Gary Goldstein
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For 436 reviews, this critic has graded:
  • 60% higher than the average critic
  • 9% same as the average critic
  • 31% lower than the average critic
On average, this critic grades 1.1 points lower than other critics. (0-100 point scale)

Gary Goldstein's Scores

  • Movies
  • TV
Average review score: 58
Highest review score: 100 Aliyah
Lowest review score: 0 Left Behind
Score distribution:
  1. Negative: 71 out of 436
436 movie reviews
    • 68 Metascore
    • 80 Gary Goldstein
    As the filmmaker unfurls the harsh, essential facts, both past and present, about America's complex relationship with drugs — along with tobacco and alcohol's longtime place in the equation — the movie gains serious power and momentum.
    • 68 Metascore
    • 90 Gary Goldstein
    If this all sounds fairly rote, it's far from it. That's because the filmmaker largely eschews done-to-death family dynamics, forced obstacles and predictable responses for authentic interaction, organic humor and a hopeful vitality.
    • 68 Metascore
    • 90 Gary Goldstein
    The wildlife documentary One Life is a visually gorgeous, at times astonishing screen experience.
    • 68 Metascore
    • 60 Gary Goldstein
    The young filmmaker rarely digs beneath the harsh environment's many fraught surfaces. He simply lets his cameras be his guide.
    • 68 Metascore
    • 60 Gary Goldstein
    While often affecting and absorbing, the film proves intellectually and contextually light. This is especially true given a leisurely running time that could have easily accommodated more dimensional probing.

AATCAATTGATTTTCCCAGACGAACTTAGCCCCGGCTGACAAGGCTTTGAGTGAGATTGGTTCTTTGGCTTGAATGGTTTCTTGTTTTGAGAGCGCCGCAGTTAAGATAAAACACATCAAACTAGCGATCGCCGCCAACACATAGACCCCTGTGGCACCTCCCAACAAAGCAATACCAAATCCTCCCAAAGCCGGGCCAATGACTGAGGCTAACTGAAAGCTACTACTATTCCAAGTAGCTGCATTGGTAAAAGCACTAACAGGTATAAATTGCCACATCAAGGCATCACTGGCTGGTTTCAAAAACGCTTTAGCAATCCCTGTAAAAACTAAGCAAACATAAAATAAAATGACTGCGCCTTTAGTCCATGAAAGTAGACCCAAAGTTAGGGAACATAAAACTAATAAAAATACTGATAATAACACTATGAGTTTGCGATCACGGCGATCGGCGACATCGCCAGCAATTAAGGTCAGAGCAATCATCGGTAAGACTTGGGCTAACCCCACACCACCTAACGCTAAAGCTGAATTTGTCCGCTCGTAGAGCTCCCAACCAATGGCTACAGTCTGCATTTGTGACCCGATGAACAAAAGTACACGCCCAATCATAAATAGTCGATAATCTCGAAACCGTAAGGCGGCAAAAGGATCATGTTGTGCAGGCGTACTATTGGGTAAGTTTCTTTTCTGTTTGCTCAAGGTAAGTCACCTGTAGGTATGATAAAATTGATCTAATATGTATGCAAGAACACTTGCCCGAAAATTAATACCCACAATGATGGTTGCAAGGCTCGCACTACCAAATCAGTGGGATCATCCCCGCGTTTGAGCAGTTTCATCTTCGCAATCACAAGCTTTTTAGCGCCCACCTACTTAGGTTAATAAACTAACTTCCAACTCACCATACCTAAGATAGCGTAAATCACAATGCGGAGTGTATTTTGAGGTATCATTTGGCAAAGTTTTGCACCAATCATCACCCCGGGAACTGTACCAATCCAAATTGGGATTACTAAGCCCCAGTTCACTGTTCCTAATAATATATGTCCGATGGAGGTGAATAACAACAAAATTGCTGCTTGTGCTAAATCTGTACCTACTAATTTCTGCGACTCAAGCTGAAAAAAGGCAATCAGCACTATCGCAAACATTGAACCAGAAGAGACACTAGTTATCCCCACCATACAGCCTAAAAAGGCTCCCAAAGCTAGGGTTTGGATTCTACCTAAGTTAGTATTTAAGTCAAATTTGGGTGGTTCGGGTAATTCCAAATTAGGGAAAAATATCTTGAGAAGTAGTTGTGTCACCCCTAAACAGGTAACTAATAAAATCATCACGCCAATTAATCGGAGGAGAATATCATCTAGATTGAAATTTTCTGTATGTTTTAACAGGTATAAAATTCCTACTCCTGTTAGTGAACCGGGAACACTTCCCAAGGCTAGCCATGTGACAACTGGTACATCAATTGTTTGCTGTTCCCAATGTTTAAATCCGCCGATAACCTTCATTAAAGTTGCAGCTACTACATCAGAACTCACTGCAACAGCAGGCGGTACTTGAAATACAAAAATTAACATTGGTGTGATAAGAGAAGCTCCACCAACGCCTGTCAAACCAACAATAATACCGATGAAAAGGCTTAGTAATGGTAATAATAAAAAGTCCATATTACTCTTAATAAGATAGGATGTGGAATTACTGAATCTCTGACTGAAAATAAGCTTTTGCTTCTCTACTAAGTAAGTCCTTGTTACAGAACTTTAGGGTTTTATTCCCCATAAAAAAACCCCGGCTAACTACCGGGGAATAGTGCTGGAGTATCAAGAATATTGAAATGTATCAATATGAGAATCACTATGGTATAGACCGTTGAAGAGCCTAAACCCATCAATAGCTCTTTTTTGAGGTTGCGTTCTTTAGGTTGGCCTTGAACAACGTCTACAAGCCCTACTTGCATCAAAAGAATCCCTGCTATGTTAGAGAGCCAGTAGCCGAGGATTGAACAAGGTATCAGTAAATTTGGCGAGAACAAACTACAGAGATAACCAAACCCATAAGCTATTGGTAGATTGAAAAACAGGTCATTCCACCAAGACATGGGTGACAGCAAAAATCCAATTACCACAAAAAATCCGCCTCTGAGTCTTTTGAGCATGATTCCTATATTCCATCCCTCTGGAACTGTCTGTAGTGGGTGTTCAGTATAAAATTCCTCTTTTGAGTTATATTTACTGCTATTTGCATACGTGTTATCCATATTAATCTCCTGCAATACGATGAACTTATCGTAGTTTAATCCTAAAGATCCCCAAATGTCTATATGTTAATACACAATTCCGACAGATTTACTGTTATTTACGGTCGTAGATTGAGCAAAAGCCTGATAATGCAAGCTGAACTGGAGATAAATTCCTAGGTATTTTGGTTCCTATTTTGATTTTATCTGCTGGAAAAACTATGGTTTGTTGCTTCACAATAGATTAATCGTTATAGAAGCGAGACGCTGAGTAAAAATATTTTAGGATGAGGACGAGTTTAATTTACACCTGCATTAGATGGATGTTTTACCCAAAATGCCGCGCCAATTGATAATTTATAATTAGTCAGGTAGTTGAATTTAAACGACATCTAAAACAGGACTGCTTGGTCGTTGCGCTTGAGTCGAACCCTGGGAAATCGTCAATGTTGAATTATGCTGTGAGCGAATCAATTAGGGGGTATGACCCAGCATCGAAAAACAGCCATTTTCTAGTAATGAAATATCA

• 67 Metascore
    • 70 Gary Goldstein
    It's not all doom and gloom. This crisply shot picture also offers stirring views of these industrious little creatures, their complex habitats and the rich amber goodness they create. Some jaunty animation enlivens things as well.
    • 67 Metascore
    • 70 Gary Goldstein
    It's all presented with equal parts humor and sensitivity, though Buford doesn't much delve into the potential landmines here - racism, classism, exploitation - allowing the power of assimilation and opportunity to carry the day.
    • 67 Metascore
    • 80 Gary Goldstein
    The Wall is a remarkably involving film, especially given its brave, self-imposed limitations.
    • 67 Metascore
    • 90 Gary Goldstein
    [A] captivating documentary.
    • 67 Metascore
    • 70 Gary Goldstein
    Campbell Scott's strong narration (well-written by Allentuck) and fun vintage musical selections effectively round out this provocative portrait.
    • 67 Metascore
    • 80 Gary Goldstein
    A richly absorbing historical docudrama.
    • 67 Metascore
    • 80 Gary Goldstein
    Blethyn brings tremendous empathy to the introspective, determined Elisabeth, while the tall, gaunt and dreadlocked Ousmane fleshes out his less-dimensional role with a haunting sadness that speaks volumes.
    • 67 Metascore
    • 80 Gary Goldstein
    A terrifically entertaining, smartly constructed trip down memory lane with one of the American stage's most legendary troupers.
    • 67 Metascore
    • 70 Gary Goldstein
    In its own disturbing, slithery way, the train-wreck watchable melodrama Maps to the Stars is as much a horror show as any that the film's director, David Cronenberg, has helmed over his long and provocative career.